Hilarity and Wit: LOVE & ANARCHY

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I had my first Cinefamily experience last week. I had the pleasurable chance seeing my first Lina Wertmüller film, LOVE & ANARCHY and it was unique sitting among other cinephiles. It’s one of the great experiences of sitting among an audience listening to them laugh collectively at such gut wrenching hilarity whether it be a facial expression, gesture, or some clever line of dialogue was total bliss and one of my favorite parts of going to the movies is seeing the reaction of audiences. This is usually the prime reason I sit in the back row of theaters, taking in the scene. Laughter rocked the night.
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Sometimes I wonder if society has forgotten the power behind how relieving laughter can be for one’s soul. We live in such a dire, political correct era you have to wonder where the hell did everyone’s sense of humor go? These days anyone is offended by the most minute thing and I personally can’t help but laugh at the humor behind such an offense. Listen people we’re all fallible human beings, it’s not the end of the world if someone does or says something that’s often misconstrued. Whether you take it as a joke or not, dust off whatever it was offended you and move on or JUST ignore it. I know easier said than done. Okay enough of that, let me step off my soapbox and move forward.
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LOVE & ANARCHY (1973) is a combination of two perfectly imperfect constructs juxtaposed together telling the story of a young revolutionary “Tunin” (Giancarlo Giannini) meets a strong-willed prostitute “Salome” (Mariangela Melato) in a brothel and the two conspire together a mission to assassinate Mussolini. It’s an exciting plot and how Wertmüller extends the precious moments of Tunin and Tripolina’s love and time together. She really lingers on this portion of the narrative for interesting reasons, aside from the inevitable death that lingers in the shadows. There’s life, there’s humor, there’s sex, and there’s shouting. For instance, Salome keeps Tunin safe having him pose as her cousin and in a way condemns the girls from keeping their hands of him. However, Tunin falls for Tripolina, one of the prostitutes which complicates things, distracting him from falling through on his plot to kill. In a very empathetic scene one of the girls is singing a very compelling song and the usage of facial expressions exchanged between Triolina and Tunin steals the scene. It’s amazing what eyes can communicate as there’s this hilarious tango between seduction and uncertainty between the pair’s facial expressions. Dialogue is unnecessary here. There is power in the eyes.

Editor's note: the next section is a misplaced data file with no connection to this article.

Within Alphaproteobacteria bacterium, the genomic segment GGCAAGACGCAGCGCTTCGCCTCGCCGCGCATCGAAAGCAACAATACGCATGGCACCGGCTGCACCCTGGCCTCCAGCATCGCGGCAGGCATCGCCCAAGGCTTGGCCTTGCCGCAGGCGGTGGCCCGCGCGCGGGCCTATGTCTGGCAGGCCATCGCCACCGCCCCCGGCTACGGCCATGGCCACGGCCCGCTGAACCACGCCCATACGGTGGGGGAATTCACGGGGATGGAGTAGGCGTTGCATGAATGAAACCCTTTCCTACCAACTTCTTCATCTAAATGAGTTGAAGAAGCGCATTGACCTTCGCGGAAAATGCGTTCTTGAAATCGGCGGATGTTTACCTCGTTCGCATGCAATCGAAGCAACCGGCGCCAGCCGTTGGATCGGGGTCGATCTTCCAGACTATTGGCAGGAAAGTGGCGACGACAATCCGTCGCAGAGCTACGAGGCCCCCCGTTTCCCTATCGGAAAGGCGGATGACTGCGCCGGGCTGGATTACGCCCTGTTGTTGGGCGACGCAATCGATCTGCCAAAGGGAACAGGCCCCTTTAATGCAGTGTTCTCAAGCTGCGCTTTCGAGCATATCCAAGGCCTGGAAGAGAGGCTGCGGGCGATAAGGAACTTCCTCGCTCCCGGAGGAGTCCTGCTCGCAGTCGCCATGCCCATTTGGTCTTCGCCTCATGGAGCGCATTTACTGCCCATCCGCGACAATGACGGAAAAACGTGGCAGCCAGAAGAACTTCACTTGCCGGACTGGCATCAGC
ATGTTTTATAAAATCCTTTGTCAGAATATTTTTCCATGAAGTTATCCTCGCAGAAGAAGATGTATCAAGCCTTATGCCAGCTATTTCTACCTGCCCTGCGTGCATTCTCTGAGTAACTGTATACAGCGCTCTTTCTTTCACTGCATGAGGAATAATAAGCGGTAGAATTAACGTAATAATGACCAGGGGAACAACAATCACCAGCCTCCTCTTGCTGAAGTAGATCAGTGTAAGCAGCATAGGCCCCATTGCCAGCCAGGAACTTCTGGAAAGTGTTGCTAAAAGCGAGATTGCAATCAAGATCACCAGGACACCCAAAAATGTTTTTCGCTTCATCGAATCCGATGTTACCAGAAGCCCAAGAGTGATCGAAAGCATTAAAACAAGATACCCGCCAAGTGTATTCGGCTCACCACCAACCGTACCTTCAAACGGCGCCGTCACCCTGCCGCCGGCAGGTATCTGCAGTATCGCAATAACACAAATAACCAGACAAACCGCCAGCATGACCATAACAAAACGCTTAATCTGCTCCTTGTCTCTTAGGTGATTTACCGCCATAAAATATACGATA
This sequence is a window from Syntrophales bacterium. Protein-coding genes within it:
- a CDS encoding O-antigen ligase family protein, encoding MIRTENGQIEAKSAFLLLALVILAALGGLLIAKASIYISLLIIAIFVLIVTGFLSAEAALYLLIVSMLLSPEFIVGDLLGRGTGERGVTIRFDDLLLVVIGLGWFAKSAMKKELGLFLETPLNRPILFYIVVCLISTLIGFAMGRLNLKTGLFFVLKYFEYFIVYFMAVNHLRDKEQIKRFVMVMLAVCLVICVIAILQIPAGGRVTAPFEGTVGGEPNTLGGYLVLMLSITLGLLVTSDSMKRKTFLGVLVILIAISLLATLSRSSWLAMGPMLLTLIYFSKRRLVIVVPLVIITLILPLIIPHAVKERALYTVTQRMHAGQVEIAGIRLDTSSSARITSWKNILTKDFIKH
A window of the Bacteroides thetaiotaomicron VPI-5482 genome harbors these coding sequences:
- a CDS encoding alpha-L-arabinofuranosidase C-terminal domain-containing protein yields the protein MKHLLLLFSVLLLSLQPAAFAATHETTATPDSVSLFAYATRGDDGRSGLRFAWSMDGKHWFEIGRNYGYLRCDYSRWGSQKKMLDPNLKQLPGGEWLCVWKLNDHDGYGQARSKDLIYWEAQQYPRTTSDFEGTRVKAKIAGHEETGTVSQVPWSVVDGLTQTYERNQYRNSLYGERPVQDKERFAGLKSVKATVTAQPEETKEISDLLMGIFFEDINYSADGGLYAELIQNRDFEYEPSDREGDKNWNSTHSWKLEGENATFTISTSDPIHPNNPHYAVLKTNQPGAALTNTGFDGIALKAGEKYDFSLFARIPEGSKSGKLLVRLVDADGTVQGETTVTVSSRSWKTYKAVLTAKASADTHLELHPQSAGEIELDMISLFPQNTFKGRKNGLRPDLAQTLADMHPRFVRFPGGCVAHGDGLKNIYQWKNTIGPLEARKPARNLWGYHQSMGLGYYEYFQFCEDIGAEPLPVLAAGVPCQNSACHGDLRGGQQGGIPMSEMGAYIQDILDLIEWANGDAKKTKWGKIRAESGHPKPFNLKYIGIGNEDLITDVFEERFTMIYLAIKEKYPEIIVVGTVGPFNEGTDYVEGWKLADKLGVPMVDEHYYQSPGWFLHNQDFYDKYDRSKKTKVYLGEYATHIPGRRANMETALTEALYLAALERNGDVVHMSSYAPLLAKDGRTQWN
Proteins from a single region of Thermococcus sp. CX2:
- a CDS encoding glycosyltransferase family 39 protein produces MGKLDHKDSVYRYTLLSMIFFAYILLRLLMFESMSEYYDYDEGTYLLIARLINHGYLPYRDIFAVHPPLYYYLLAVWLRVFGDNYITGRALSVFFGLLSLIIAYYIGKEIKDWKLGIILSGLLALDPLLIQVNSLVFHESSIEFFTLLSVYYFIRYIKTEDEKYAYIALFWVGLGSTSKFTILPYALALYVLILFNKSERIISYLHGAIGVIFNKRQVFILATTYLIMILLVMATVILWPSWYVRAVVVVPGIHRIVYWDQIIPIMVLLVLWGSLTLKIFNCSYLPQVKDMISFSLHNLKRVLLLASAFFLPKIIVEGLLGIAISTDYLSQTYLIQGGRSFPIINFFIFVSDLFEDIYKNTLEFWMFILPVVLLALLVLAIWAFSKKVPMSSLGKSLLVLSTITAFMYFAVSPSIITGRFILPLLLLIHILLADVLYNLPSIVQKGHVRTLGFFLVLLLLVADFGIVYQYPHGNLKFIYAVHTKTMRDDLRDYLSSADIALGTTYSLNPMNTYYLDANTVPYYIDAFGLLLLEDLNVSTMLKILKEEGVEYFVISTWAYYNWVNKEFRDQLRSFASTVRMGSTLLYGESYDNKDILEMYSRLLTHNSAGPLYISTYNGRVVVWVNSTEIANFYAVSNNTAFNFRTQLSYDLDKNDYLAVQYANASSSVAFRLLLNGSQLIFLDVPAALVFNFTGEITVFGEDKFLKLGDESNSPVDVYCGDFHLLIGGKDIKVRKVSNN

Tunin enjoys his time with Tripolina, Wertmüller lingers on these moments as their spending a day together throughout Rome. It’s endearing, and somewhat romantic despite what’s to be their fate but also gives us a taste of an Italian romance.
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There’s also an incredible color pallet, often times when I’m watching a film it’s one of the first things I look for. I had a conversation with a friend one time about how we see color and often times it’s the first things we use to describe something. We see in color, we describe in color, and there is power behind color. Sounds crazy? But makes odd sense.
I read somewhere that Lina Wertmuller worked as an assistant director for Federico Fellini on 8 ½ and what’s beautiful and strange about her sense of style is how it standouts. It confronts darkish themes head on with satire, and exploitation utilizing the balance of comedy and drama. It works because life isn’t all rainbows and smiles there’s always a dark side which I absolutely love. (I have this thing about balance.) Her style maybe contrived as absurd but she paints a breathtaking view of humanity’s distinguished flaws.
There are these interesting moments throughout the film where we see all the prostitutes having lunch together and it is so vibrantly energetic with color and the fast talking dialogue. It’s harmonious in many ways but also left me with a brief headache trying to keep up with all zaniness occurring. But I absolutely adore these particular shots where we have groups of people whether it be when the brothel opens up shop and the women are all tramping about revealing what they have to offer to the variety of men that gaze upon them.
Lina Wertmüller has a peculiar yet spot on sense of pain and humor which is something I personally relate to and am over the moon I just now discovered her existence. LOVE & ANARCHY has a ton of energy that electrifies the screen with a brooding soul full of love, frustration, and a willful determination to achieve glory.